I’ve just wrapped up the most strenuous phase of an important project: my childrens’ quarterly homeschool reports are drafted, and their attendance logs brought up to date.
It’s a large burden lifted from the beginning of my month – the reports are due by the 15th. I set the date, which is my right, but the reports themselves are legal requirements in my state. They’re a project that means little to me. I trust my childrens’ ability to learn what they need to live lives that matter to them; much of my time with them is spent in supporting that ability in every way I’m able, from casual conversation to major excursions and expenses.
But these reports are a necessity in order to lawfully homeschool in my state, so I do them four times yearly, with added letters of intent, instruction plans, and end-of-year reports and/or testing.
So, now that project is well underway. I’ll wait a day or two before I review them for errors (I have an intense dislike of making typos on homeschooling paperwork!) and submit them to our local school district.
And, with the drafting project complete, I’m able to make a projection: by the time he is sixteen years old, in early September, my son will have completed all state-required units of study, and have, in effect, “graduated,” even though that fact will change nothing about the way he chooses to learn, and our state does not grant diplomas to homeschool students.
I might create one for him, if he’s interested in having it. He could then legitimately say he has one, should he have the occasion to want it, and it would be a nice way to “formalize” this point in his life.
You might notice that I don’t call it an accomplishment or a milestone. That’s because it isn’t, for him. He’s never lived within the mainstream educational system, and he’s never been particularly interested in what our state requires of him. When I tell him he’ll have to test this year, or that certain things are required, he does them because they’re the cost of living his life on his own terms, and he’s mature enough to understand that resisting simply wastes time and energy he could be using to do what needs to be done, so that he can go back to doing what he wants to do.
And what does he want to do, this sometimes-goofy-big-kid, sometimes-breathtakingly-near-to-being-a-man person who lives at my house? Well, the “experts” in the educational system spend a good deal of time projecting images of what might happen if children are left to their own devises, without teaching and limitations to steer them on the way to adulthood. There’s also a great concern about “screen time” and how devastating that is, and a general sense that young people today are entering their adult lives later than ever, and poorly prepared for the challenges they contain.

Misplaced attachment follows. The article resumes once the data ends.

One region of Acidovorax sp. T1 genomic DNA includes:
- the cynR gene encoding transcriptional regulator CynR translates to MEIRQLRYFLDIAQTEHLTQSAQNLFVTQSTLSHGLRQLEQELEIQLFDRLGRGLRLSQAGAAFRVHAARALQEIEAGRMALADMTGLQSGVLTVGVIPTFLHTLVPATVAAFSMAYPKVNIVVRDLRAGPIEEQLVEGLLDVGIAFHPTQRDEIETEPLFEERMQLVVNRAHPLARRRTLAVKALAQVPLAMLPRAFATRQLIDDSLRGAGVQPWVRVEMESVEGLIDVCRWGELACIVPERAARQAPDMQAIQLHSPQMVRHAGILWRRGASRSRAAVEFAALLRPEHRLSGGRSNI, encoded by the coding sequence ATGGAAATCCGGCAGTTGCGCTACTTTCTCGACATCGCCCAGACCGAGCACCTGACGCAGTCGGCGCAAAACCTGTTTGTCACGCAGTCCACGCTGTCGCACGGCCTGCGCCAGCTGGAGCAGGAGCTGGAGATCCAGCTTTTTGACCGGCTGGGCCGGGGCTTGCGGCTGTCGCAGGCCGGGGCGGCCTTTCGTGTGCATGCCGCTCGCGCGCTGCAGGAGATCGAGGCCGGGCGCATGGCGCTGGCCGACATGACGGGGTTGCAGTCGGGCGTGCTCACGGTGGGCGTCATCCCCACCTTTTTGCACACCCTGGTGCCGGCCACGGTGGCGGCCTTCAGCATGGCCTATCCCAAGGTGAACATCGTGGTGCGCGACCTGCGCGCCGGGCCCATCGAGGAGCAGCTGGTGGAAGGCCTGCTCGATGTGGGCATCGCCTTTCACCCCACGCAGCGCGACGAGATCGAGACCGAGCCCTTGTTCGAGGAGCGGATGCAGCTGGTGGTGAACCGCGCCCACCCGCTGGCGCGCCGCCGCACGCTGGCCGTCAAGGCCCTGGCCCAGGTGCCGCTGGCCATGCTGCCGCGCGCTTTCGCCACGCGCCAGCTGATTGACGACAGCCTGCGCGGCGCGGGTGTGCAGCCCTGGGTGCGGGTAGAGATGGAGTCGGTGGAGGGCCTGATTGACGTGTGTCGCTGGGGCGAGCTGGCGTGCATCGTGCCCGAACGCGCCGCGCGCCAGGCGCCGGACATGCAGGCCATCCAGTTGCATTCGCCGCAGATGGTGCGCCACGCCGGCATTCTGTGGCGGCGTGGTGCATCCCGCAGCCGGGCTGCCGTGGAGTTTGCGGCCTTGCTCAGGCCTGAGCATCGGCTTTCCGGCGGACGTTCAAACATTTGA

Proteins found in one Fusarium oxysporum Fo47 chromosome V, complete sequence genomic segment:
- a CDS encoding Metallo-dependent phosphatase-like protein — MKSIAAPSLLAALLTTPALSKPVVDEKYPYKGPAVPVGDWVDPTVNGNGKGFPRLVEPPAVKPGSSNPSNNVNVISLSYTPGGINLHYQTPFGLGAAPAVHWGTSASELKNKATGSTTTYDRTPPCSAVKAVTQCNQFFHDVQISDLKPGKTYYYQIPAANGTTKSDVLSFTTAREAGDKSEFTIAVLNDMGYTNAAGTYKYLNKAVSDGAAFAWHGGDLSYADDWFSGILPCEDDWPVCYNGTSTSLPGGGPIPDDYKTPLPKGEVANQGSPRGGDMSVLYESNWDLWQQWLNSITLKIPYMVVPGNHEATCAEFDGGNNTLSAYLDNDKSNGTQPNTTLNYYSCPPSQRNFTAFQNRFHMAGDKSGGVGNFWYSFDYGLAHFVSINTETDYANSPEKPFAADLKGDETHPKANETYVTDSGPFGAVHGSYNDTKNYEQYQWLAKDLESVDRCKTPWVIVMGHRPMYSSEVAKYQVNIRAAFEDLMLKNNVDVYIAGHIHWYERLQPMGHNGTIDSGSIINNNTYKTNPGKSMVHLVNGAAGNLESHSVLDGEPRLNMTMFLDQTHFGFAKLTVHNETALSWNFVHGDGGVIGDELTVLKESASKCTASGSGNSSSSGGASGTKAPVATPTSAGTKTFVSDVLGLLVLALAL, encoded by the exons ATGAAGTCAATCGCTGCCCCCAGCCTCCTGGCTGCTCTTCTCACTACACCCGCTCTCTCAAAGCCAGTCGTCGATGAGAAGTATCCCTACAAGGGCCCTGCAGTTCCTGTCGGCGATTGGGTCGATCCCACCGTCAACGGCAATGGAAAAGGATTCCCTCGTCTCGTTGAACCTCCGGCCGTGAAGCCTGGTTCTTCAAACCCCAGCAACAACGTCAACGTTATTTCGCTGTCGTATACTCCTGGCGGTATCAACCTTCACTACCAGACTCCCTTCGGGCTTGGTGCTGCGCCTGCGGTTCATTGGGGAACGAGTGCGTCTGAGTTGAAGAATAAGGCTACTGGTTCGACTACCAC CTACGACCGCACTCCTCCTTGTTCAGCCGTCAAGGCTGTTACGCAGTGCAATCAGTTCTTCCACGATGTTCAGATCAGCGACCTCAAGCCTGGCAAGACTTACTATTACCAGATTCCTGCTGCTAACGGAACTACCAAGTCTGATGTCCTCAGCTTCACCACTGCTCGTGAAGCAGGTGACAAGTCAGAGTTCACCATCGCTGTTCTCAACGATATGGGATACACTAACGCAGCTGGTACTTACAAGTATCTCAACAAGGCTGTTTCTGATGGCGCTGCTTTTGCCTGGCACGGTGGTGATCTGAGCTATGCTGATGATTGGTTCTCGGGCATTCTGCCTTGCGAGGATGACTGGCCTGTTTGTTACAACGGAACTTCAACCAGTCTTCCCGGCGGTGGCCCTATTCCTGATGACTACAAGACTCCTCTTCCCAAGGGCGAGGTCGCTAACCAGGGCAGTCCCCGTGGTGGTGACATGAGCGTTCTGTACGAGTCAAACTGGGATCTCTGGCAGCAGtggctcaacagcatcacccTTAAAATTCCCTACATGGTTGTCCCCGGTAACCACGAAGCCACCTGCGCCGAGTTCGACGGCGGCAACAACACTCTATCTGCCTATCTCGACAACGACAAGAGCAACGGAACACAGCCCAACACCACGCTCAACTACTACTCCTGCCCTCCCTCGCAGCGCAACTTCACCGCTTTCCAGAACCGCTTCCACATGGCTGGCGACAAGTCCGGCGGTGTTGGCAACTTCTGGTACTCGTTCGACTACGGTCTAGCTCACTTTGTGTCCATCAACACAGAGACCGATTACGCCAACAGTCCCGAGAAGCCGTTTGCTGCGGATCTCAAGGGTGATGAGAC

Well, in recent months, he’s researched the legal requirements for starting a small business, emigrating to Canada (to my Canadian friends – you’d be fortunate if he ultimately decides on that course of action; he’s quite a guy, and funny, too!), various laws in our nation and others, slang from the last several decades, and more. He’s chosen to tour Fort Ticonderoga, the Albany Institute of History and Art, where we watched a documentary on Alexander Hamilton’s Albany connections; and to a local theater to see the film version of George Takei’s Allegiance: A New Musical, regarding the internment of 120,000 Japanese-American men, women, and children in the wake of the attacks on Pearl Harbor.
In an effort to better manage his personal finances (something he shows marked talent with), he’s created a ledger, and begun to investigate the costs of various aspects of adult life.
He’s also become much more helpful around the house; he frequently cooks simple fare, and has become far more thoughtful and conscious of where he can step in and make life a little better for others. Now that he’s nearly a head taller than me, he’s very willing to help with some of the heavy lifting and toting, which is greatly appreciated.